Updated: February 24, 2021
At least 800 ISIS prisoners who escaped from their Ayn Issa camp, north-eastern Syria, in October 2019, five days before Turkey began their military offensive in northern Syria, following a deal with U.S. President Donald Trump, are now fully present in Africa and are wreaking havoc, writes Taiwo Lawrence Adeyemi.
The alarm sounded well enough, but G-5 Sahel [Mali, Burkina Faso, Chad, Niger and Mauritania], Greater Sahara, Nigeria and Cameroon didn’t heed the advanced warning of the resultant effect of Islamic State of Iraq and Syria [ISIS] escapees’ extremists and jihadists fighters from their Ayn Issa detention camp, north-eastern Syria jail breaks will have on; The G-5 Sahel [Niger, Mali, Mauritania, Chad and Burkina Faso], Greater Sahara, Nigeria, Cameroon, and the entire West Africa sub-region.
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More than 800 Islamic State of Iraq and Syria [ISIS] prisoners escaped from their Ayn Issa camp, north-eastern Syria in October five days before Turkey began their military offensive in northern Syria.
The jail breaks have helped fuelled Islamic State of Syria and Iraq [ISIS] terrorists’ activities in the G-5 Sahel [Mali, Niger, Chad, Burkina Faso and Mauritania] and Greater Sahara. “At least 10,000 Islamic State prisoners are in camps across northeastern Syria and about 2,000 are foreign fighters’, according to Kurdish and US officials
Now, the predictions has finally comes home to roost and there is no stopping extremists and jihadists relentless and unhindered annihilation of people in The G-5 Sahel [Niger, Mali, Burkina Faso, Mauritania and Chad], Greater Sahara, Nigeria and Cameroon.
It has become a daily routine and rituals in The G-5 Sahel [Niger, Mali, Burkina Faso, Mauritania and Chad], Greater Sahara, Nigeria and Cameroon, as these deadly extremists and jihadists continued in their killings, maiming, annihilations, executions and destruction. Innocent blood keeps flowing on a daily basis in these restive countries; Mali, Burkina Faso, Nigeria, Niger and Chad.
Niger, Nigeria, Burkina Faso, Chad and Cameroon have been on the receiving end, as casualties figures keep mounting. How efficient were G-5 Sahel [Mali, Burkina Faso, Niger, Chad and Mauritania] managing and tracking of intelligence flow of the impending Islamic State of Iraq and Syria [ISIS] jailbreaks from Ayn Issa camp in north eastern Syria, despite the advanced security problems warning and downplay the seriousness of the jailbreaks?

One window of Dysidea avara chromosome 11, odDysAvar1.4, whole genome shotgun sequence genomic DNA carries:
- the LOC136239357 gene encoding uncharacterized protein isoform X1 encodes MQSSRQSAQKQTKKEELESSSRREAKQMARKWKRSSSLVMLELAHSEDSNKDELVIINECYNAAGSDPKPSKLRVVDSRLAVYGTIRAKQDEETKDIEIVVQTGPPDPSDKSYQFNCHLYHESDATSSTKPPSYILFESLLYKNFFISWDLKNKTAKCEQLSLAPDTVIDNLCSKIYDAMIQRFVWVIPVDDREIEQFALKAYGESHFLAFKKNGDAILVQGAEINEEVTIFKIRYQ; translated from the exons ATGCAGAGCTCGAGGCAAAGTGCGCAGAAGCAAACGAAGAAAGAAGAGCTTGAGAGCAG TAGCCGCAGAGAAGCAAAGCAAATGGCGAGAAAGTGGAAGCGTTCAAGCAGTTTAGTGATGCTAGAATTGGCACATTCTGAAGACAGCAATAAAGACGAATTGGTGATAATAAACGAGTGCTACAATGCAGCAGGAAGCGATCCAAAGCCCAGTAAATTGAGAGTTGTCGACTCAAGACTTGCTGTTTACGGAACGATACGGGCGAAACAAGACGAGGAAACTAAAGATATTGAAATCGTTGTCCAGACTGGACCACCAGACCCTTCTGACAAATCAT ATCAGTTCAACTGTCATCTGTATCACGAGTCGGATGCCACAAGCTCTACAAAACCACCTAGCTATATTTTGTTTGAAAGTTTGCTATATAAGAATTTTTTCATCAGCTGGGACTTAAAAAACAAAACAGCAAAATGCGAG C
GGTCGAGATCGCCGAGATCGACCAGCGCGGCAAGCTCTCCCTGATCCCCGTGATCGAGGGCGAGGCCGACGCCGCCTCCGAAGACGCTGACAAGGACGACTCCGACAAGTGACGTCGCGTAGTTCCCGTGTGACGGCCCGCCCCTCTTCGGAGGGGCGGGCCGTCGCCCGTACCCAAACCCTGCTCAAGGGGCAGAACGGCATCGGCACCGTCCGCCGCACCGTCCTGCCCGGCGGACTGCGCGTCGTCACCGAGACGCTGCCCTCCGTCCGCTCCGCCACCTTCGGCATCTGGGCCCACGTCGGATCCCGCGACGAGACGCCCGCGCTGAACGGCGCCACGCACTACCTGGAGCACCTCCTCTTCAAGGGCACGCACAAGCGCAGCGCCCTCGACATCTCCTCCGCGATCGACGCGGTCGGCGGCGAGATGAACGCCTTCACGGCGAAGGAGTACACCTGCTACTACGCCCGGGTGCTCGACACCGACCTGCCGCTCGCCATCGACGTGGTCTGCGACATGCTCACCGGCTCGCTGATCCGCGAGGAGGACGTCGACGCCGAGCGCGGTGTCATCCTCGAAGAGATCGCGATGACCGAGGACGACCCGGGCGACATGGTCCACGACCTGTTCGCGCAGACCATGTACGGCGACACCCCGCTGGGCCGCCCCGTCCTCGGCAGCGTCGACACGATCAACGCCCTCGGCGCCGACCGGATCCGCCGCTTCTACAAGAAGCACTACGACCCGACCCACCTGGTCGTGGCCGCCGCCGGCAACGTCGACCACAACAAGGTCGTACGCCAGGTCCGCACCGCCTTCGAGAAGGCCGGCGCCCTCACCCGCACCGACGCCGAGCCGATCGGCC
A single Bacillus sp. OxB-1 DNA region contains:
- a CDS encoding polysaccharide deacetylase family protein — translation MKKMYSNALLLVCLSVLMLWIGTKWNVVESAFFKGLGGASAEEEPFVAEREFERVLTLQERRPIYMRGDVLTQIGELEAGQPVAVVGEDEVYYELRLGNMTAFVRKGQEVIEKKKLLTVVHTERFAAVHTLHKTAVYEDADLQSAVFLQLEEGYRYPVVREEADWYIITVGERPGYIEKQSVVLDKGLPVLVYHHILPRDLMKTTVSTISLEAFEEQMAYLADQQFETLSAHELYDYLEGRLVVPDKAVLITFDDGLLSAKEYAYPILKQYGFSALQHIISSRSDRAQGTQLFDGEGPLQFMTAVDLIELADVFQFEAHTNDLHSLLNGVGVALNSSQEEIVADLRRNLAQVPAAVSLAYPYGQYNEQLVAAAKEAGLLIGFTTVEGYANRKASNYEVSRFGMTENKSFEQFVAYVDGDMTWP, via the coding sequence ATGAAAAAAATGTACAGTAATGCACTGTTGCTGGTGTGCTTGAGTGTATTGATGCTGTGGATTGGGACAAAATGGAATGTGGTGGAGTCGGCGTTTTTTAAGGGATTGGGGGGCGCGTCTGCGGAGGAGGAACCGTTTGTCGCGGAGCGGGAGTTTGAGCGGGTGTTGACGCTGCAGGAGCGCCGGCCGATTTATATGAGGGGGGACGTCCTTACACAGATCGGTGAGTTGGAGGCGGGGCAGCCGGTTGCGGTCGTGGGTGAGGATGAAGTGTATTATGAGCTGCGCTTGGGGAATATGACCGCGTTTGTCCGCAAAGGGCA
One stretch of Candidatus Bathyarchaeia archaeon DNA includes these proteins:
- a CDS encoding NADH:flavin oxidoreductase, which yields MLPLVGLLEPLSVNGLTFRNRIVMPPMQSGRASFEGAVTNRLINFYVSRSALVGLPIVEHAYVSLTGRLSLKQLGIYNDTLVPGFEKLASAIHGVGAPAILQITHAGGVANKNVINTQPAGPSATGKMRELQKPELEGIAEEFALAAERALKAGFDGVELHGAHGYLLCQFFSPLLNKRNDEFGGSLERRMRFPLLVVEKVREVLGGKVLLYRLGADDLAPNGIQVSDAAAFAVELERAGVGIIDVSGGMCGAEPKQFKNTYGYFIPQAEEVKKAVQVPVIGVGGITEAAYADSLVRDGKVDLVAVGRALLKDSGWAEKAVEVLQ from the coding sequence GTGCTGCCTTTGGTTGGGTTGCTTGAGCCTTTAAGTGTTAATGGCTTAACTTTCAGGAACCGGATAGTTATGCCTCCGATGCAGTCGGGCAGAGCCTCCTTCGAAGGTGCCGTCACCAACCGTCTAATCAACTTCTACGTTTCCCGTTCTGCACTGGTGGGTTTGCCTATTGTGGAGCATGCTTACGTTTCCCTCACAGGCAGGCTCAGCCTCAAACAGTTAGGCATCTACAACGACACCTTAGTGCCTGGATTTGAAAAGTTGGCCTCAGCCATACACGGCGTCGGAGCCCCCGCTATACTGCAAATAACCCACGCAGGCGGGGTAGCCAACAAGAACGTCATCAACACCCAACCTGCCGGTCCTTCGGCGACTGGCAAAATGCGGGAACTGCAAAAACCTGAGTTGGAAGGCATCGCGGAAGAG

The G-5 Sahel [Mali, Mauritania, Burkina Faso, Chad and Niger], Greater Sahara, Nigeria and Cameroon has become the ‘Killing Fields’ of Islamic State of Iraq and Syria [ISIS], Islamic State of West Africa Province [ISWAP], Boko Haram Terrorists, Islamic State in the Greater Sahara [ISGS] extremists and jihadists.
The roads from Libya into G-5 Sahel [Mali, Niger, Mauritania, Chad and Burkina Faso], and Greater Sahara countries remains porous and lack effective aerial surveillance and this has created a leeway for these extremists and jihadists to take delivery of arms and ammunition from their Maghreb, North African and over 45 countries active cells.
In 2015 Islamic State of Iraq and Syria [ISIS] was said to have an annual budget of more than $1.5 billion and a force of more than 30,000 fighters. Ninety percent of Islamic State of Iraq and Syria [ISIS] weapons originated from China, Russia, Eastern Europe and captured weapons of Sadaam Hussein’s Iraqi stockpiles and taming, curtailing them and break their numerous cells will require a dedicated, committed, relentless and sophisticated measure.
Islamic State of West Africa Province [ISWAP] and Islamic State in the Greater Sahel [ISGS] pledges allegiance to Islamic State of Iraq and Syria [ISIS]. Captured military hardware from their attacks on ‘state armed groups’ locations had these extremists and jihadists become daring and effrontery.
The Sahel and The Greater Sahara countries witnessed some unprecedented terrorists, extremists and jihadists’ attacks activities. Mohamed Ibn Chambas, UN Special Representative and Head of the UN Office for West Africa and the Sahel [UNOWAS], told the Council in its first formal meeting of the year.
The United Nations Office for West Africa and the Sahel [UNOWAS] chief elaborated on terrorist-attack casualties in Burkina Faso Mali and Niger, which have leapt five-fold since 2016 – with more than 4,000 deaths reported in 2019 alone as compared to some 770 three years earlier.
According Mohammed Ibn-Chambas, “West Africa and G-5 Sahel and Greater Sahara countries region has experienced a devastating surge in terrorist attacks against civilian and military targets”.
“Most significantly,” Mohammed Ibn-Chambas said, “the geographic focus of terrorist attacks has shifted eastwards from Mali to Burkina Faso and is increasingly threatening West African Coastal States”.
Mohammed Ibn-Chambas previously served as the UN SRSG and Head of the Joint UN-AU Peacekeeping Mission in Darfur [2012-2014], the Secretary-General of the African Carribean and Pacific Group of States [2010-2012] and the President of the Economic Community of West African States [ECOWAS, 2006-2009]
The G-5 Sahel [Niger, Mali, Burkina Faso, Chad and Mauritania] and Greater Sahara is the most militarized zone in the entire sub-Saharan Africa and home to;
1. United Nations 15,000 Multidimensional Integrated Stabilization Mission [MINUSA] in Bamako, Mali [the third largest UN Peacekeeping troops in the world].
2. European Union-EUCAP Sahel, Mali and EUTM Mali.
3. United States Intelligence, Surveillance and Reconnaissance [ISR] 201 Air Station, in the northern city of Agadez, Niger.
4. France 4,500 Operation Barkhane, stationed in N’Djamena, Chad.
5. French Army 3 Reaper Drones Airbase, near Niamey, Niger.
Yet extremists and jihadists’ attacks seem unstoppable in the G-5 Sahel [Mali, Niger, Burkina Faso, Chad and Mauritania], Greater Sahara, Nigeria and Cameroon…..